She forces herself to think of Jocelyn—of the innocent girl with the white dress. She remembers Jocelyn's messy braids, the ones she had to fix herself because her mother was dead on the floor.

They are all survivors.

Ziva wonders how long it will be before she stops seeing herself as a victim.

"C'mon, we've got a name," Tony mutters into her ear as he pushes her gently from the room. "Jose Avelar."

She ignores Gibbs' questioning look as she stumbles. "I know," she jabs at her partner.

But she didn't.


uncomfortable parallels

As they walk to their car, Tony finds himself unable to let go of the image of the lieutenant fighting for his family. He imagines the man cooking breakfast for them before heading off to work. He imagines him turning around to serve pancakes to his girlfriend and daughter only to find his worst enemy there, hands around his lover's neck. Lieutenant Suarez's injuries indicate one hell of a battle.

He blinks and sees Ziva walking ahead of him, waves of brown hair swaying as she moves. He tries to gauge her mood from the motion of her body, the swing of her hips, but comes up empty. Ziva is not easily read. Or easily distracted, which is why he was worried in the first place.

In the silent car ride back to Navy Yard, he can't help himself from drawing uncomfortable parallels between this case and the past couple of months.

Not that it's the most logical thing to do.

Suarez fell in love with a girl and took her away from her abusive, gang-banger boyfriend. They tried to live happily ever after with their beautiful daughter and picturesque house, but bangers have long memories and immigration laws are a bitch.

Tony fell in love with his partner. He tried, but failed, to save her from her traitorous boyfriend and the clutches of her history. She decided she hated him, didn't trust him, and chose to stay behind in a hostile land. Then she was betrayed again by those who were supposed to hide her from all that she had left behind.

Tony didn't get to save her, just like Suarez couldn't save his love.

But Tony did get to change Ziva's bandages and whisper into her good ear all the ways in which he was sorry. He got to earn back her trust. He got to watch her slowly come back to herself, to reemerge as a new and improved, if slightly battle-worn Ziva David. He hopes the movie nights and sex and the early morning talks and all the heavy looks and lingering, possessive, healing touches are on their own road to happily ever after. But Mossad has a long memory, and Ziva even longer, and he has this uncomfortable feeling that the past will bite them in the ass sooner or later.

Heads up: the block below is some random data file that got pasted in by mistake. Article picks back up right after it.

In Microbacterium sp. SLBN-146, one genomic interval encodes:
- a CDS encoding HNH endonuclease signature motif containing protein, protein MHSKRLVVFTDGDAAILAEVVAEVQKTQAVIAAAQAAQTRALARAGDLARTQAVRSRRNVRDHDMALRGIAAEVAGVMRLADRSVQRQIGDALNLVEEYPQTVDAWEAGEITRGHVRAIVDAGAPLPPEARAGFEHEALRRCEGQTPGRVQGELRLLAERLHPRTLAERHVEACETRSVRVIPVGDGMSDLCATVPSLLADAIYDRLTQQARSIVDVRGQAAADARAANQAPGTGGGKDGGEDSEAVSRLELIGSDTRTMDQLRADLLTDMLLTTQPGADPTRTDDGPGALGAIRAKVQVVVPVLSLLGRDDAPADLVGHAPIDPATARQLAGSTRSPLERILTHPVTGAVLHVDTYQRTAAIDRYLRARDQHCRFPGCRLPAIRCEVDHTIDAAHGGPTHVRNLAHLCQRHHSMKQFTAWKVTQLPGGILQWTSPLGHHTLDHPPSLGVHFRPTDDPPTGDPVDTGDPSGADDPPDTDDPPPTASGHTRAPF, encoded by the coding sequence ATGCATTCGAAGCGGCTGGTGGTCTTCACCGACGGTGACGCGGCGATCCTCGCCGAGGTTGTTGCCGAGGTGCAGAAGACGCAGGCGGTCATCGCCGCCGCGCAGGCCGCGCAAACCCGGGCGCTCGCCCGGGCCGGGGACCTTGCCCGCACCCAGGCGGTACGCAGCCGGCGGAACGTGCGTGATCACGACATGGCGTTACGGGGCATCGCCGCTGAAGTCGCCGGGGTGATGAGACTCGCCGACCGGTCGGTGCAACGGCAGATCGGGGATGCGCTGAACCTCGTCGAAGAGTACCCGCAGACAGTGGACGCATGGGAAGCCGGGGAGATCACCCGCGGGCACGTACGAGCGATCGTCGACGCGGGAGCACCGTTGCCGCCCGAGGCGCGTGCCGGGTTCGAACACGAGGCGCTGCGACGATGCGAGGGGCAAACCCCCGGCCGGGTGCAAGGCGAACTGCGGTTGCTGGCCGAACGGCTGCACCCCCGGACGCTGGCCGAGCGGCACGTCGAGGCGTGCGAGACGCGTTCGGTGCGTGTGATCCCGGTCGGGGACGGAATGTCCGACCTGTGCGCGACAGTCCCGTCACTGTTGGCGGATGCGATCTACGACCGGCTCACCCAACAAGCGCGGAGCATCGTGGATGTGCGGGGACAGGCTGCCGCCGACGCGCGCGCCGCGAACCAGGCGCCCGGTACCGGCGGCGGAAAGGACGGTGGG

Things can't be this good forever, right?

Suarez didn't get a second chance, why should he be so lucky?

For once, Tony is glad that he got relegated to the backseat of the Charger. Gibbs' eyes are fixed on the road ahead as he navigates the car in ways that seem to defy the logic of rush hour congestion. Tony places his hand casually on the seat in front of him. His fingers casually work their way around the headrest and under the cascade of Ziva-curls it supports.

Ziva twists away from the brush of his fingers to look at him. Her molten eyes are heavy with a weight Tony can't measure; it catches him off guard. He wonders what she's thinking about.

"We're gonna catch this bastard, right, boss?" Tony asks what is probably his most redundant question ever. His eyes don't leave Ziva's, though he can feel the heat of Gibbs' steely glare bouncing like a laser off the rearview mirror.

Sometimes cases just mean more. There's really no predicting it.

"Ya think, DiNozzo?" is all that is said as Gibbs shifts the car into gear and dodges a slow-moving truck.

When they return to headquarters, they find Jocelyn happily enthroned in the lab, making sculptures of specimen jars and cotton swabs. Ziva smiles when she sees that Abby has given Jocelyn pigtail braids identical to her own, right down to the black ribbons that dangle from the ends.


swing with the mood

He splashes cold water on his face in an attempt to clear his mind. They have a long night ahead of them, digging up dirt and tracking down leads. Suarez gave them a lot of information to build from, a prime suspect even, but they still have a ways to go. And with a murderer on the lose, Gibbs isn't about to suggest a coffee break.

He's got to clear all this other junk from his head if he's going to get anywhere on this case tonight.

Glancing up in the mirror, he startles. "Jesus!"

Ziva is standing against the wall, watching him, a predatory gleam in her eye.

She grins and glides over to him. Not for the first time, he marvels at her feline grace.

"Did I startle you, Tony?" She purrs as she circles her arms around his neck. He doesn't bother to check if they are alone, knowing Ziva would have already taken care of that precaution. She kisses her way up his neck, applying a painfully delicate amount of pressure with her lips and swiping his skin every so often with her tongue; he can't swallow the groan that erupts from his mouth.

"Please don't let my mild heart attack stop you," he chuckles as she tastes her way across his jaw. She rubs her body greedily against his. Unable to remain passive, he thrusts his hands into her hair and urges her closer, inhaling her scent.